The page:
7 October 2013 – Lake Turkana, which could become Africa’s biggest wind power project, involves the development of a 300 MW wind farm comprising 365 wind turbines of 850 kW capacity each. This project has just seen the African Development Bank (AfDB) approve the Lake Turkana transmission line delay partial risk guarantee for US$27.2 million, the first of the African Development Fund’s partial risk guarantees (ADF PRG). The ADF PRG is a risk mitigation instrument that covers private lenders and investors against the risk of a possible government failure to meet contractual obligations to a project.

The average electricity production of the Lake Turkana project is estimated at 1,440 GWh a year, equivalent to the annual generation capacity of Namibia in 2010.

Under the wind project, the Lake Turkana transmission line delay PRG will be used to alleviate the risk for the construction of a 428 kilometre publicly owned transmission line between Loyangalani and Suswa and associated substations needed to connect the project to the national grid. The PRG will support the Kenyan government’s on-time delivery of the transmission line and will reduce the risk of it being unable to meet payment obligations. More specifically, the ADF PRG will provide partial risk mitigation to Lake Turkana Wind Power Limited and the providers of debt financing to the project for risks associated with construction delays.

The objective of the Lake Turkana wind power project is to provide reliable, low-cost power and to strengthen Kenya’s national grid by increasing national installed power by approximately 17%. The transmission line will also include a fibre-optic cable that will carry communications data. Over the long term, the project will help decrease the cost of energy to end-users, increase access to energy in rural areas, increase the national electrification rate and decrease fossil fuel dependence.

There is growing demand for electricity in Kenya. In the context of the importance of low-cost generation capacity additions and regional power interconnections for supply security, particularly during periods of severe drought, the government of Kenya has traditionally relied upon providers of emergency generation capacity, which has the advantage of a rapid installation time, but is very expensive and load shedding frequently occurs.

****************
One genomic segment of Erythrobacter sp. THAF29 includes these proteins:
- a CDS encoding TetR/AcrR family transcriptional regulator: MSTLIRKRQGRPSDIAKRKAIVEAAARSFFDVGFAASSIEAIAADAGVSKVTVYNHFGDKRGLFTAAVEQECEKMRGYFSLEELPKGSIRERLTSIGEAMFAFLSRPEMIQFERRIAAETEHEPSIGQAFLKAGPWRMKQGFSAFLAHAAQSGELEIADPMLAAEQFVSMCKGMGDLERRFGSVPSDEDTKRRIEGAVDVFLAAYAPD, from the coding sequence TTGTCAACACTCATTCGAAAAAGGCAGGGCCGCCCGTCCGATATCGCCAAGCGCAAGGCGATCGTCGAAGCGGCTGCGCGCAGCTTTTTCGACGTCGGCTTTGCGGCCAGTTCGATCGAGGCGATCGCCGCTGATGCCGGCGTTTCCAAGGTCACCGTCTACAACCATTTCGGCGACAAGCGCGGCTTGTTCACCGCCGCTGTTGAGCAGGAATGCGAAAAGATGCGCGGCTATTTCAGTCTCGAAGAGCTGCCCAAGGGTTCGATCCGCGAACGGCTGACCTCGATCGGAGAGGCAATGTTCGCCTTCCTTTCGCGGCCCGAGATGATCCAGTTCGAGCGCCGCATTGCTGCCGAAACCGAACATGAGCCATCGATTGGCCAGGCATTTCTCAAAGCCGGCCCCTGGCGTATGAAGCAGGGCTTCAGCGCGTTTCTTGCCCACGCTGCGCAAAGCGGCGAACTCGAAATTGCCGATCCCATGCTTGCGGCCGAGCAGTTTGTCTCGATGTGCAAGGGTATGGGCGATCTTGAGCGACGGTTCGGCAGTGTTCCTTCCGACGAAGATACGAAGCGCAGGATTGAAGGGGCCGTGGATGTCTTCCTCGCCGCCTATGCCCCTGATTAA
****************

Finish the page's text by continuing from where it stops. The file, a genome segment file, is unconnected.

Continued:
The AfDB Group provided a US$156 million loan to the Lake Turkana project and has led its development since 2009. Kurt Lonsway, acting director of the AfDB’s energy, environment and climate change department, says, “This ADF PRG will promote foreign direct investment in Kenya and crowd in private financing for power generation. Also, by reducing the risk profile for the sponsors of and lenders to the Lake Turkana project, the PRG will accelerate financial closure and reduce the overall cost of capital to the project.”  

Since 2004, the AfDB has made PRGs available to catalyse private investment in middle-income countries. With the introduction of the ADF PRG in 2011, the instrument was made available to ADF low-income countries.

The AfDB’s energy, environment and climate change department established in 2012 is a multi-skilled task force comprising of the treasury, legal and energy, environment and climate change (ONEC) departments to deploy the PRG product and is leading the bank’s work on the use of PRGs in terms of originating projects and reaching out to co-guarantors. The power sectors of various east African countries, as well as southern and west African countries, will also benefit from PRGs in the near future.